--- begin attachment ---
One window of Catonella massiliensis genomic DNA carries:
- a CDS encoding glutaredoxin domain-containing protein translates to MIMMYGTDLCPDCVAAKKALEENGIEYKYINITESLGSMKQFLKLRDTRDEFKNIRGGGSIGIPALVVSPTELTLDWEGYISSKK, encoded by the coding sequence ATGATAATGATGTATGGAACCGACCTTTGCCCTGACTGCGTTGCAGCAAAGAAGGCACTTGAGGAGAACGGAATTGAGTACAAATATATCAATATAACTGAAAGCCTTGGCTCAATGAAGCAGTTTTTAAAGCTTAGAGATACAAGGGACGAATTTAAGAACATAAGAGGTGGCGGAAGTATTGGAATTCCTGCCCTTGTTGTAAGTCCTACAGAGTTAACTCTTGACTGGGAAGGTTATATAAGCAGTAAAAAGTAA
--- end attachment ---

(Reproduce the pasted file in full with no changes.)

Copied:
One window of Catonella massiliensis genomic DNA carries:
- a CDS encoding glutaredoxin domain-containing protein translates to MIMMYGTDLCPDCVAAKKALEENGIEYKYINITESLGSMKQFLKLRDTRDEFKNIRGGGSIGIPALVVSPTELTLDWEGYISSKK, encoded by the coding sequence ATGATAATGATGTATGGAACCGACCTTTGCCCTGACTGCGTTGCAGCAAAGAAGGCACTTGAGGAGAACGGAATTGAGTACAAATATATCAATATAACTGAAAGCCTTGGCTCAATGAAGCAGTTTTTAAAGCTTAGAGATACAAGGGACGAATTTAAGAACATAAGAGGTGGCGGAAGTATTGGAATTCCTGCCCTTGTTGTAAGTCCTACAGAGTTAACTCTTGACTGGGAAGGTTATATAAGCAGTAAAAAGTAA